• Distilled water should be used to prepare egg albumin sol. (Egg albumin in water forms colloid)


Additional Information

The common method to classify colloids is based on the phase of the dispersed substance and dispersion medium. Different types of colloids are sol, emulsion, foam, aerosol, and gel.

Sol is a colloidal system in which the dispersed phase is solid, and the dispersion medium is liquid. Eg: Blood, Ink, Paint, Mud, etc.

An emulsion is a colloidal system in which the dispersed phase is liquid and the dispersion medium is another liquid. Eg: Milk, Salad dressing, Brewed coffee.

Foam is a colloidal system in which the dispersed phase is gas, and the dispersion medium is solid or liquid. Eg: Whipped cream, Bubble bath, Fire retardant, etc.

An aerosol is a colloidal system in which the dispersed phase is a liquid or solid particle, and the dispersion medium is gas. Eg: Hairspray, Perfume, Mist, Fog, etc.

The gel is a colloidal system in which the dispersed phase is solid and the dispersion medium is liquid. Eg:  Toothpaste, Jam, Cheese, Rubber, Gelatin, etc.


FAQs (Frequently Asked Questions)

Mayer’s albumin preparation contains the following except-

a.) Sodium Chloride

b.) Glycerine

c.) Thymol

d.) Egg white

Answer: Option (a) Sodium Chloride.

Mayer’s albumin preparation does not contain Sodium Chloride.

2. How do you differentiate between egg yolk and egg albumin?

The yellow color present in the egg is called egg yolk. It gets its color from plant pigments in the hen’s food and are made primarily of fats, proteins, and essential nutrients. On the other hand, the colorless liquid present in the egg is called egg albumin, It forms around the yolk later and provides cushioning to the embryo and the protective shell.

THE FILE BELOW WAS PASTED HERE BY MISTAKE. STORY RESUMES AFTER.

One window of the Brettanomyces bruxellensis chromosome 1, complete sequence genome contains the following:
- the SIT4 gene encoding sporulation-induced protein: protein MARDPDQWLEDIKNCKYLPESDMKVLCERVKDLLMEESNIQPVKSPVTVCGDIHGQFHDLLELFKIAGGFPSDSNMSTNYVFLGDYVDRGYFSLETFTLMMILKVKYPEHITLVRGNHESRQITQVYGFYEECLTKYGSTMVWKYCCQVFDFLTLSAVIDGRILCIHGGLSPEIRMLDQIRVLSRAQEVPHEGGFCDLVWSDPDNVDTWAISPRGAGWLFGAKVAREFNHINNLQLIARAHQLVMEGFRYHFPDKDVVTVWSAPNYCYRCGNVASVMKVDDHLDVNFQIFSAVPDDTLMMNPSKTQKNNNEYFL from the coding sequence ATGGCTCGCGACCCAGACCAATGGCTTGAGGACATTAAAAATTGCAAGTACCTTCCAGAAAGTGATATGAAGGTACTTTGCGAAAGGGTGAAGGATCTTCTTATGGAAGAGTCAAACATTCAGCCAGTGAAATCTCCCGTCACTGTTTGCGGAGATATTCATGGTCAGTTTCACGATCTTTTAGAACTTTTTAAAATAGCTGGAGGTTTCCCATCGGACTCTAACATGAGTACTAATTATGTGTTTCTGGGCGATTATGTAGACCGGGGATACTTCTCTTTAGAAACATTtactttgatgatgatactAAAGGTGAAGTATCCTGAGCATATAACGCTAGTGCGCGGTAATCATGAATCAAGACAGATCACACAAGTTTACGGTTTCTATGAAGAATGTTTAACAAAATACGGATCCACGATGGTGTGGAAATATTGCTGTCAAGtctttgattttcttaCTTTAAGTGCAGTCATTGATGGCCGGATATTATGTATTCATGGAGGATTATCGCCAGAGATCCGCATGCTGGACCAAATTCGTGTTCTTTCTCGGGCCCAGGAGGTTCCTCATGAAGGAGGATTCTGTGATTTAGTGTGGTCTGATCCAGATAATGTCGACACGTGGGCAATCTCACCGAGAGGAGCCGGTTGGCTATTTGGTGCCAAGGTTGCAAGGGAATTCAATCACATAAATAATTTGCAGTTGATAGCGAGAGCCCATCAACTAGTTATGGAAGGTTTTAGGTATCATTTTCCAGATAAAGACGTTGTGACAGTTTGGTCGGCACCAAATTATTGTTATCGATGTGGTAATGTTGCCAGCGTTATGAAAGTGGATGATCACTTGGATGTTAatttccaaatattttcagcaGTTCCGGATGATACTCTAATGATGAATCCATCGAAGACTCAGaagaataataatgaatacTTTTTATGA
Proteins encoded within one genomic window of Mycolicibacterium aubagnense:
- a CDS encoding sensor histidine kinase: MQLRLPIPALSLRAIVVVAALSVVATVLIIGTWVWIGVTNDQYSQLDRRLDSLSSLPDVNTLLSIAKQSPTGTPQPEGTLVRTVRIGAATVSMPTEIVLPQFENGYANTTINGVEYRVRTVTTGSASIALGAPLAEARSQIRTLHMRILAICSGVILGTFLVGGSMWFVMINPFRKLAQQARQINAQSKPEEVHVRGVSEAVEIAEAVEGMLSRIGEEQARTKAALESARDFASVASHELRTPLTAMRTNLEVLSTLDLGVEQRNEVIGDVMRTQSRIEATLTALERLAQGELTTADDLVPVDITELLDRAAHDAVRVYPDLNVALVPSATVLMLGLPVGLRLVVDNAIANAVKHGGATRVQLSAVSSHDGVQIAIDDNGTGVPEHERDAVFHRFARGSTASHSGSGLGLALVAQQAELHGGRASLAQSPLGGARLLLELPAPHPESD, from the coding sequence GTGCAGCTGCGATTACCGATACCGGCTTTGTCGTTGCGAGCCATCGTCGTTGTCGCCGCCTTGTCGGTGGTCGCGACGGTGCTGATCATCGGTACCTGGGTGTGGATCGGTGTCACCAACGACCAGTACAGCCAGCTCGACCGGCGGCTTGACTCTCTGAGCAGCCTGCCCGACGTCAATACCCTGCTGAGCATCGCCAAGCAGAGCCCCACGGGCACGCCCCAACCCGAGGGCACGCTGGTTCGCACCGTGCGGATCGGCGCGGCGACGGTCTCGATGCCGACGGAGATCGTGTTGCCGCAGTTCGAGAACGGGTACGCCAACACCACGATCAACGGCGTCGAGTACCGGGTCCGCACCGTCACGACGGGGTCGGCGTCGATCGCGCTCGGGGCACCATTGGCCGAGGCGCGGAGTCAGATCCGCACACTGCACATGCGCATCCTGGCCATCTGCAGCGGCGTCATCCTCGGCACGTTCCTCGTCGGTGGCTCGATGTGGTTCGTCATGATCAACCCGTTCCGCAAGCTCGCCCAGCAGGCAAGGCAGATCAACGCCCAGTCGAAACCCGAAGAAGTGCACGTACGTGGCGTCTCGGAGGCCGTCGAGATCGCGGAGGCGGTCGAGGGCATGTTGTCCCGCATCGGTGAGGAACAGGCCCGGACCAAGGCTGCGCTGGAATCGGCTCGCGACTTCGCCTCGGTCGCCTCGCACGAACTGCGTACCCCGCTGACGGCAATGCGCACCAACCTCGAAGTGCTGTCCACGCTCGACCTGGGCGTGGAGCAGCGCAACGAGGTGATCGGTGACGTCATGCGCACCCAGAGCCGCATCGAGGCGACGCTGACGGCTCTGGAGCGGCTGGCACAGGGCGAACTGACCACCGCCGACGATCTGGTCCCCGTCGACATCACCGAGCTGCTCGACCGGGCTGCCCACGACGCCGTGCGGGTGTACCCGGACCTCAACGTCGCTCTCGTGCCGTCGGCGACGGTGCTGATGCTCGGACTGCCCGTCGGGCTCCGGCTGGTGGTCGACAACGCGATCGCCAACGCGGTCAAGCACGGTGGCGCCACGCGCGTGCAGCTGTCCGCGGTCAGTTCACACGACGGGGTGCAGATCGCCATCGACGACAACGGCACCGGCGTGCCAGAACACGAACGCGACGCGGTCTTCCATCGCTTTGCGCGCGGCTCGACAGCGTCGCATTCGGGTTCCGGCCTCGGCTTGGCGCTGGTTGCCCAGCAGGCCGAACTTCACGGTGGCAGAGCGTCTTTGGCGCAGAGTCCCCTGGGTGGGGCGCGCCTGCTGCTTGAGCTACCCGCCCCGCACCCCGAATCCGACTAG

3. What is the difference between lyophilic sols and lyophobic sols?

In Lyophilic sols, there is a strong attraction between the dispersed phase and the dispersion medium. i.e., the dispersed phase has a great affinity for the dispersion medium and is reversible. If water is used as the dispersion medium then lyophilic sols are called hydrophilic sols. Eg: Starch, gum, gelatin, starch, proteins, rubber, egg albumin, etc.

In lyophobic sols, there is very little or no interaction between the dispersed phase and the dispersion medium i.e, a dispersed phase has no affinity towards the dispersion medium and is irreversible. If water is used as the dispersion medium, then lyophobic sols are called hydrophobic sols. Eg: metal hydroxides and metal sulfides, etc.

4. Write some methods of purification of colloids.

The colloidal solutions obtained from various preparation methods are not pure. The impurities present in colloids are suspended particles and electrolytes. The presence of electrolytes in a smaller concentration stabilizes a sol but their presence in a higher concentration destabilizes it. So it is necessary to purify the colloidal solution by removing the electrolyte impurities present in them. Some methods used commonly for the purification of colloids are:

  • Dialysis

  • Electrodialysis

  • Ultra-filtration

  • Ultra-centrifugation